A casual acquaintance whop knew him when he moved to Eastbourne told the BBC Masood used both cocaine and bodybuilding steroids. But he was also on the cusp of a change in identity.
'I first met him in a pub around Christmas Eve 2001,' the former electrician said. 'I was introduced to him as 'Black Ady'.
'The next time I saw him it was summer 2002 – he was on steroids, though he wasn't huge. He took quite a lot of cocaine and he seemed to like women with pink hair . He had one girlfriend and she had silicone breasts.'
In 2004, Masood – still using the name Adrian Elms – married Farzana Malik, then a 25-year-old marketing assistant, at Medway Register Office in Rochester, Kent.
The couple have since split and she has married again.
Yesterday, Mrs Malik was being comforted by her family, including her second husband, at her home in Oldham.
On her Facebook page 'Soul Searchers', she describes Islamic fanaticism as 'nonsensical', in a lengthy tirade which calls on her fellow Muslims to heed their true faith, concluding 'unless they do that, radicalism will continue to plague the world.'
Masood moved to Luton, when radical preacher Anjem Choudary was a frequent visitor to the town, and according to an online CV began working as an English tutor.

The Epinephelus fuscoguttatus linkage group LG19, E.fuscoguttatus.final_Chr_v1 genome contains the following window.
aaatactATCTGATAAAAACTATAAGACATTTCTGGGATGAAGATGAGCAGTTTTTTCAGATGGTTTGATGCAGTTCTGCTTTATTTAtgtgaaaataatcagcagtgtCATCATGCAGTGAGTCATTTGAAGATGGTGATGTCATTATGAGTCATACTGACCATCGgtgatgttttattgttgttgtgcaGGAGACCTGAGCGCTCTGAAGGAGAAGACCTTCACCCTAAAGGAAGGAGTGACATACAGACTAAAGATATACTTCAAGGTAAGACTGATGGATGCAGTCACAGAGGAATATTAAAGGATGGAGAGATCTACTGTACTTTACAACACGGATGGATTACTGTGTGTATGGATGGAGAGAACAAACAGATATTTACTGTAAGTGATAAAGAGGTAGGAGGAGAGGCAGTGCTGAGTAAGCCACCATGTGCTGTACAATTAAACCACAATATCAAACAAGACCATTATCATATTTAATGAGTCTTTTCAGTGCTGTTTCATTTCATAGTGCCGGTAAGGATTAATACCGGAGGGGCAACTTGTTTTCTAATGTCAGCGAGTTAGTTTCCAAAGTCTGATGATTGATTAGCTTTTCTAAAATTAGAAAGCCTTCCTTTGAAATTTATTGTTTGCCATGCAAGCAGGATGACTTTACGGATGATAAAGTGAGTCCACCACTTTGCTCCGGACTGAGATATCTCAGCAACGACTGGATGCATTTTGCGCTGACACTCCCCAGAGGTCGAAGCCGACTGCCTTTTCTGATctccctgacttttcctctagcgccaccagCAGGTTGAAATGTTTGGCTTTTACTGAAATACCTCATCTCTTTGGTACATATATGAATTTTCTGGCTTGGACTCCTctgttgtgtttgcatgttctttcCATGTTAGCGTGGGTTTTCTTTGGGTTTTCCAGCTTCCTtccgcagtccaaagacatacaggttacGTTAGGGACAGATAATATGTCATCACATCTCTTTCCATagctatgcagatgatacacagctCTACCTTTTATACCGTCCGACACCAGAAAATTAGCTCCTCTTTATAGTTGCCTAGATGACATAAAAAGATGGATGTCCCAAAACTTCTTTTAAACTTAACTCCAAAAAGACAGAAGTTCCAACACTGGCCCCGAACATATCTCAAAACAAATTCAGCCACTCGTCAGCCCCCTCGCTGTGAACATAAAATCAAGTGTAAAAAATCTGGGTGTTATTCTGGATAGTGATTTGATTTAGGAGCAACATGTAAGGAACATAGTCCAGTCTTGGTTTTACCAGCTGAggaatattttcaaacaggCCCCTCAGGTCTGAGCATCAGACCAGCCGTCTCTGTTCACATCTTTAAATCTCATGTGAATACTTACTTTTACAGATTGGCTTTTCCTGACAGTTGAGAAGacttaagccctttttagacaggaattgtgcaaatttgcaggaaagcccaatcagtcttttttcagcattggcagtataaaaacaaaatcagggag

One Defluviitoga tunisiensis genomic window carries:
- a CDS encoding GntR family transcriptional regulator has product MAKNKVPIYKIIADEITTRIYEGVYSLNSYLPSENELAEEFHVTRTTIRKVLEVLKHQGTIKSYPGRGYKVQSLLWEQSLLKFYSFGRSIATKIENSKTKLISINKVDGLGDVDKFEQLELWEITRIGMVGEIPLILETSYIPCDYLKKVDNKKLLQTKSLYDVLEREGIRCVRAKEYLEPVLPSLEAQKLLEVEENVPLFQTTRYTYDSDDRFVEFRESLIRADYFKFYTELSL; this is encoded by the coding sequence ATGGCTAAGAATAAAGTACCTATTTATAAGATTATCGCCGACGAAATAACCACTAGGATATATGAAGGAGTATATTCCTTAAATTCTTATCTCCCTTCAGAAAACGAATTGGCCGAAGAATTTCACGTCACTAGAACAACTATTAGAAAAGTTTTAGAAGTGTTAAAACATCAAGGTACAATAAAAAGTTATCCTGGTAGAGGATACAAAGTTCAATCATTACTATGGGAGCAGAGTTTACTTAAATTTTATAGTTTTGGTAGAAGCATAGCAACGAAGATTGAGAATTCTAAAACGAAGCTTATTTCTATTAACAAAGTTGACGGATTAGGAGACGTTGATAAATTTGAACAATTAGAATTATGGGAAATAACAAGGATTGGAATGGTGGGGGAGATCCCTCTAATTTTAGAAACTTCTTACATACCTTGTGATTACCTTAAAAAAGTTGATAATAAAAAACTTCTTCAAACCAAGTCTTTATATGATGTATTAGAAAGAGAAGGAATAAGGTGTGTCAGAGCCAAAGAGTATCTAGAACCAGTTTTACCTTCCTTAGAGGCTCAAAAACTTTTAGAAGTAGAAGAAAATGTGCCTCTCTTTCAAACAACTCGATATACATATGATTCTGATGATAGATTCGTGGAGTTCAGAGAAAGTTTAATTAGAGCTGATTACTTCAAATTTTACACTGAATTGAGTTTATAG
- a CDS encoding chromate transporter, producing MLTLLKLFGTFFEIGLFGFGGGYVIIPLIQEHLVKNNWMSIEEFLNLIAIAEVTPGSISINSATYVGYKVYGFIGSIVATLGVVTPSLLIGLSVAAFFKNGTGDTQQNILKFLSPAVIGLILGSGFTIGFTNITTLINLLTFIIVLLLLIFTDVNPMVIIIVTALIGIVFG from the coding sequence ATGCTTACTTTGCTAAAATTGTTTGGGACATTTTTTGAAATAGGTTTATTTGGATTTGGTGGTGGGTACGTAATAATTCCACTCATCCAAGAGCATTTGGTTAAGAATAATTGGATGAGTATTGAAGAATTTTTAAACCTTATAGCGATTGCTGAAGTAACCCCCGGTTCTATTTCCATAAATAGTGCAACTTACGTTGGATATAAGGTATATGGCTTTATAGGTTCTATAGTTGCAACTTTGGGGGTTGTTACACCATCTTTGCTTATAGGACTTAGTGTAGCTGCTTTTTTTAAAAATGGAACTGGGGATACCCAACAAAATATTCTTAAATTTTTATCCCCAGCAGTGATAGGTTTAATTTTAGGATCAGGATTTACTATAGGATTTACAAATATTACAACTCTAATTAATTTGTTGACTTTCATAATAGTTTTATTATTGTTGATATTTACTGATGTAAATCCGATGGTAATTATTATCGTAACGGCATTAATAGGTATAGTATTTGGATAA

His next long term relationship was with Rohey Hydara, 39, with whom he shared a series of short-term homes in London and Luton.
Last night, the Met said Masood's partner Rohey Hydara, 39, was released on bail pending further inquiries. She was arrested on suspicion of preparing terrorist acts.
After his release from prison, he became estranged from his Christian mother Janet, now 69, who moved to rural Wales to build a new life away from her oldest son.
Mr and Mrs Ajao now live in a 200-year-old detached house in a remote area of Carmarthenshire where they rear chickens and pedigree sheep and Mrs Ajao sells hand-crafted cushions, handbags and blankets through her textile business, Folksy.
Their home was searched by police after the Westminster attack although police said the couple were not suspects and had not been arrested.
Neighbours said the pair were visited by their two sons Paul, 50, and Alexander, 40, but said they appeared to be estranged from Masood.
Mr Ajao is said to be seriously ill, and Masood told a hotel receptionist in Brighton he was dying from cancer, just hours before carrying out the Westminster attack.
Masood's siblings have gone on to very different careers.
Paul reportedly runs a florist's business in Banbury, Oxfordshire, and Alex is an account director at the Berlin office of an international marketing agency and has previously spoken of how he was briefly caught up in the 7/7 bombings, when he left London on a train from King's Cross just before the bombs exploded.
In his CV Masood described himself as British, 'friendly and approachable' and a good listener, and claimed to have an economics degree.
He claims to have taught in Saudi Arabia before setting up his own teaching firm in Birmingham, where he was said to be living with a woman and her family in Winson Green.
The Department for Education has said he never held qualified teaching status and never taught in any state school in England.
At some point he was investigated by MI5 over links to violent extremism but was considered too minor to monitor, and did not feature on a 3,000-strong list of suspects feared to be capable of mounting an attack.